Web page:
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elections lebanon 2013Despite the fact that the caretaker Cabinet of outgoing PM Najib Mikati decided Monday to hold the parliamentary polls on June 16 under the controversial 1960 and formed an election supervisory committee , Lebanon will most likely opt for a parliament term extension, according to media reports.

Following a meeting with U.S. Ambassador to Lebanon Maura Connelly on Monday , PSP leader MP Walid Jumblatt ruled out the idea of holding an election at this time in Lebanon and said that extending the mandate of the parliament is the right thing to do due to the tension in the country . He told As Safir ” There is no way we can hold the elections now specially because the Lebanese army has been under attack.”

Former Lebanese PM and Future Movement parliamentary bloc leader MP Fouad Siniora was also quoted Monday evening by As Safir as saying that the country is heading for parliament extension and he has agreed with Speaker Nabih Berri for extending the parliament mandate for 18 months

Speaker Nabih Berri was quoted as saying Sunday that he would convene Parliament’s general assembly later this week before May 31 to decide on the extension of Parliament’s term.

Support for the extension of Parliament’s mandate has been growing since the rival camps of March 8 and March 14 have failed following several rounds of talks to agree on a new electoral law to replace the 1960 law, which is based on a winner-takes-all majoritarian system.

The extension of Parliament’s term has also been deemed essential by a majority of parliamentary blocs given the deteriorating security situation in the northern city of Tripoli, which has been rocked by deadly clashes since May 19 between supporters and opponents of Syrian President Bashar Assad that have left dozens of people dead and over 200 wounded.

Also, the tension in the southern city of Sidon and Sunday’s rocket attack in Beirut’s southern suburbs have heightened security concerns in the country, casting doubts about holding the elections on time.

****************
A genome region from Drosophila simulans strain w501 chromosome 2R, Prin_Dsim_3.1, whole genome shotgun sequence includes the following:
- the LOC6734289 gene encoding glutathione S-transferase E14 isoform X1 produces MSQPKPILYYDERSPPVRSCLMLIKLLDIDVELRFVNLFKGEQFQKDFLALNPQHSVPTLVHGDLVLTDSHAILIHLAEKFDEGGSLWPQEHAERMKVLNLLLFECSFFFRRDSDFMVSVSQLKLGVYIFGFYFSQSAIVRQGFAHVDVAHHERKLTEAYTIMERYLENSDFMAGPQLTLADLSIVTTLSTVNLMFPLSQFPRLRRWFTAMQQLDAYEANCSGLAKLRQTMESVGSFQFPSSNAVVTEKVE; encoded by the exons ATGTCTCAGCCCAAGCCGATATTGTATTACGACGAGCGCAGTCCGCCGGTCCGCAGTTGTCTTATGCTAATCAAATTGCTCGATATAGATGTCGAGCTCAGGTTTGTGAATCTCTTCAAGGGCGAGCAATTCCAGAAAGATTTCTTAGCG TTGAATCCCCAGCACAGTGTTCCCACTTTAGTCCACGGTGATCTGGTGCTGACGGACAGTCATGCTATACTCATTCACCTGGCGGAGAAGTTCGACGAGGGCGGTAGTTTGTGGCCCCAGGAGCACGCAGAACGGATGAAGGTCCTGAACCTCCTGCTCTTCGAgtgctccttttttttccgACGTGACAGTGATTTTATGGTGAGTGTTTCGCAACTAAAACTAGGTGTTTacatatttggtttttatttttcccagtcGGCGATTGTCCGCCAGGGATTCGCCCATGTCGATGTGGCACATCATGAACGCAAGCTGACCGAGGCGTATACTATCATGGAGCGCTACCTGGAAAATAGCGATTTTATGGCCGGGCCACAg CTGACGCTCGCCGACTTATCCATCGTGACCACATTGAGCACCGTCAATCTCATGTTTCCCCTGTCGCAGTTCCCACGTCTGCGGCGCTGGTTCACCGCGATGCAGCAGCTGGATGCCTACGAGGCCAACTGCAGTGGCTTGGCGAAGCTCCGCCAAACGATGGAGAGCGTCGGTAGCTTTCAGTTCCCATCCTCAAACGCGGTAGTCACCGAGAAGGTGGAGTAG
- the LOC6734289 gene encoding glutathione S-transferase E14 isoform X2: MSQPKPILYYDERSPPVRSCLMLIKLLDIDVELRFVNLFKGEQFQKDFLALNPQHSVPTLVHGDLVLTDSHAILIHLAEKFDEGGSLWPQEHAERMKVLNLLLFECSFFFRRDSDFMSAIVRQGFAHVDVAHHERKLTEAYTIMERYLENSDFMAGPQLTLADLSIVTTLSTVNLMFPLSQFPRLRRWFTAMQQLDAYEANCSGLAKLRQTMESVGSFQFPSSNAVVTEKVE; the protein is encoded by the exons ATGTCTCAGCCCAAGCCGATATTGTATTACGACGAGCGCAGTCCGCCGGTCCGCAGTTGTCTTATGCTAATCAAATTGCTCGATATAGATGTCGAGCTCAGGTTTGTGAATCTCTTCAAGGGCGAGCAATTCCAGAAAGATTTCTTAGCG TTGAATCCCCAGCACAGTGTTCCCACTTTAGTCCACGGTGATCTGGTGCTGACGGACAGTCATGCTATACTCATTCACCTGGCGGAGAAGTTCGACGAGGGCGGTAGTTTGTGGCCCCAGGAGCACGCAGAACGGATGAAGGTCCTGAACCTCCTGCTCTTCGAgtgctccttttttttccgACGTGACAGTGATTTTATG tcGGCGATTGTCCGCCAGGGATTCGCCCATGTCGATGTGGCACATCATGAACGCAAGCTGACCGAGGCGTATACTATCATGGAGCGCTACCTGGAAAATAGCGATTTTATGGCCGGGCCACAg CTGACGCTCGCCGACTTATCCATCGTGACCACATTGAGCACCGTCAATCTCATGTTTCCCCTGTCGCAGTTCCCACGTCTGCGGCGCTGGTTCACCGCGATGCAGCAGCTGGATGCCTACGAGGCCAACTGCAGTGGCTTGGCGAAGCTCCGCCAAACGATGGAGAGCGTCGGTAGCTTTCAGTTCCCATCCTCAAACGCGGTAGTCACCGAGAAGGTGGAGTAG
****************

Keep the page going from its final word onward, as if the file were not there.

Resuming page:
Add to that the fact that PM Designate Tammam Salam has not yet been able to form the cabinet that is supposed to supervise the elections.

Even Mikati hinted yesterday that the country is heading for a parliament extension.

“We will go ahead with the 1960 law and the [election] supervisory committee. But frankly, there are efforts to extend [Parliament’s term] due to extraordinary circumstances,” Mikati told reporters after the Cabinet session chaired by President Michel Suleiman at Baabda Palace.

Mikati said discussions in the cabinet centered on the legal aspects for holding the elections according to the law in effect, referring to the 1960 law, which has been rejected by officials on both sides of the political divide, including the Maronite Church.

“We had wished that the electoral law was different and more just, but reality demands that we fulfill our duties to comply with the law in effect,” he said.

Opposition to parliament mandate extension
Maronite Patriarch Beshara Rai, who opposes the extension of Parliament’s mandate, met president Suleiman at Baabda Palace on Monday prior to the cabinet session to discuss the election issue. Mikati also met Rai in Bkirki to discuss ongoing attempts to extend Parliament’s mandate.

The Maronite Church and Dar al-Fatwa (the seat of the Sunni grand mufti) voiced opposition to the extension of Parliament’s mandate and called for the elections to be held based on a new vote law.

Vote law

In a statement issued after their monthly meeting in Bkirki chaired by Patriarch Rai, the Council of Maronite Bishops underlined the need for reaching “an electoral law tailored to serve the country, rather than the individual interests of [parliamentary] blocs.”

A new electoral law must respect “the current diversity in the Lebanese society through ensuring true representation to all its components, achieving justice and equality, implementing the Lebanese Constitution which guarantees equal power sharing, strengthens [sectarian] coexistence and stipulates that elections should be held at its constitutional deadline,” the bishops said.

“The bishops demand that any extension of Parliament’s mandate should not be approved or a date for the elections should not be set before this Parliament acts to endorse a new electoral law,” the statement said.

Grand Mufti Sheikh Mohammad Rashid Qabbani also urged the lawmakers to agree on a new vote law for the June elections, while saying he opposed an extension of Parliament’s mandate.

“It is essential for a new electoral law to be endorsed that will serve as a bridge for a political transition from our current situation to a change that can achieve good for Lebanon and the Lebanese,” Qabbani told a news conference held at Dar al-Fatwa. “At the very least, such a new law would constitute a real promising step to the aspired change in the political reality.”

Qabbani urged Berri to hold a Parliament session to vote on a new electoral law and not to return to the 1960 system.

He also opposed extending Parliament’s term, warning that such a step “would only worsen the political crisis in the country.”

“It is not permissible to extend the term of the current Parliament just because the parties did not reach an agreement on how to share the parliamentary seats in the next stage,” Qabbani said.

The Phalange Party urged its allies and political parties that are keen on national partnership to refrain from running in the elections under the 1960 law, according to a statement issued after a meeting of the party’s political bureau. It said rejection of the 1960 law would create a new momentum to draft a fair election law.

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